I shape and design surfboards for a living and in a global economy I am told that there are not more than a million and a quarter real serious surfers on this planet (according to the last global blank sales) to whom my skills would bare relevance. I am okay with that statistic, even though I would not like to be in the water with them all at one time, I would however like to get around their heads with my designs. With the internet that may be now possible since traditional media was too costly; a humble surfboard company could never advertise around the six o’clock news, but now Google search engines could expose the shaper to his market without sending him bankrupt in the process.

Back to the relevance of the sun and moon that inspired this drunken rant. I am sorry but this is where it gets political. With summer and lots of sun comes the apparel thing i.e. shorts, shirts or cooler clothing to deal with the heat. Think of this; what better vehicle than the beach, sun and the act of surfing, to launch a summer clothing brand. Well we all know how well they did and as an old Ozzie would say, Good on E’m.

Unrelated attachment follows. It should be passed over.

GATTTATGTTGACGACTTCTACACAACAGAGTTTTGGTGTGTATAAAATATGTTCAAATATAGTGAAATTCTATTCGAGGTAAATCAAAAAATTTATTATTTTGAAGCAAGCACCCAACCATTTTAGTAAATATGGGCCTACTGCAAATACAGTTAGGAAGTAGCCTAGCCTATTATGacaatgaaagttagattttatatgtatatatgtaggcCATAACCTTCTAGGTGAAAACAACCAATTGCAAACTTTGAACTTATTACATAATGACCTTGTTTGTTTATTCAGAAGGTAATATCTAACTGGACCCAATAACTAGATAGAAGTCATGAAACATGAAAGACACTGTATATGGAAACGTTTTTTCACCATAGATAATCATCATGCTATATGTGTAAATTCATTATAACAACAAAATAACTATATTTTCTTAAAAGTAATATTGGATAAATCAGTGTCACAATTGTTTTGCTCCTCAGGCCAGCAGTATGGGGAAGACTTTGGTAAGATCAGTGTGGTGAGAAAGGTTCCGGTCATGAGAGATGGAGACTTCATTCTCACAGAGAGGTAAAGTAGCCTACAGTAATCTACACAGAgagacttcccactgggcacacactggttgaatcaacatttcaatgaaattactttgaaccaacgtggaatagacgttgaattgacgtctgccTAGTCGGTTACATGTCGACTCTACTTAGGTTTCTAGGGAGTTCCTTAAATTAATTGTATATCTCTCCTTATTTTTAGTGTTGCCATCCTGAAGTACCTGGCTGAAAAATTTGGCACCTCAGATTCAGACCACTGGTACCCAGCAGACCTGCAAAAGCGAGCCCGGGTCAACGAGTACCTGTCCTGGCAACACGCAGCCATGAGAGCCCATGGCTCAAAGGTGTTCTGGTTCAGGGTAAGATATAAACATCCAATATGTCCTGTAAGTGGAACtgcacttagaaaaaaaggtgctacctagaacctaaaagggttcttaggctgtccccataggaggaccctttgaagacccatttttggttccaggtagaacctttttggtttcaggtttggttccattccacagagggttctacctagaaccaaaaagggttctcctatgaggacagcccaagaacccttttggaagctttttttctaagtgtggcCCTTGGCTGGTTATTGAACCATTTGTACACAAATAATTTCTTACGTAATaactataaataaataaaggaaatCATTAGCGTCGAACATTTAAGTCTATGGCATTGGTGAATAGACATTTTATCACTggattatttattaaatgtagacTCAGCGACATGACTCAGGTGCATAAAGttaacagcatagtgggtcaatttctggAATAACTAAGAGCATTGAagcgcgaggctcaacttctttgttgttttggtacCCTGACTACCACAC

Without having to give you good people a history lesson I hope, it is safe to say that the actual surfboard itself is what really underwrites the culture of surfing! Without this thing that could be stood on and powered by freaks of nature; namely waves, the whole culture could never or would never have existed. The whole surf apparel industry was thus born from the desire to look like one belonged to that club, and so a T shirt and board short became the symbol of your identity. You either looked like a surfer or you looked like something else. I remember in my own case I was a fashion victim to the ultra casualness and I might add scruffiness of George Greenough, whose influence to this day I support as an excuse for my slobbishness. My wife has never heard of the guy and just thinks I am a poor dresser, so I know how powerful this wanting to be a part of the tribe can be.

Now mid-2007, it has become painfully obvious the tribe has now out grown itself, call it corporate greed or simply just too many shirts and shorts on hangers, whatever, but what it really means is there are too many in the club that have no salt in their veins. You have only to turn on your telly any night of the week these days and there is some skin head drenched in tatts from head to toe being bundled into a paddy wagon for more often than not glassing some poor bastard in a night club, and you can guarantee he will be wearing one of the big three! I am sorry, but do you really want to be in the same tribe? I don’t think so! Middle Australia having never surfed are representing us and our values. We are the real sun worshippers who thrive in the waves and can only be determined with a blood salt count or a measure up of that board in the garage. Ten foot six and you’re out. (I live to close to the Currumbin Alley).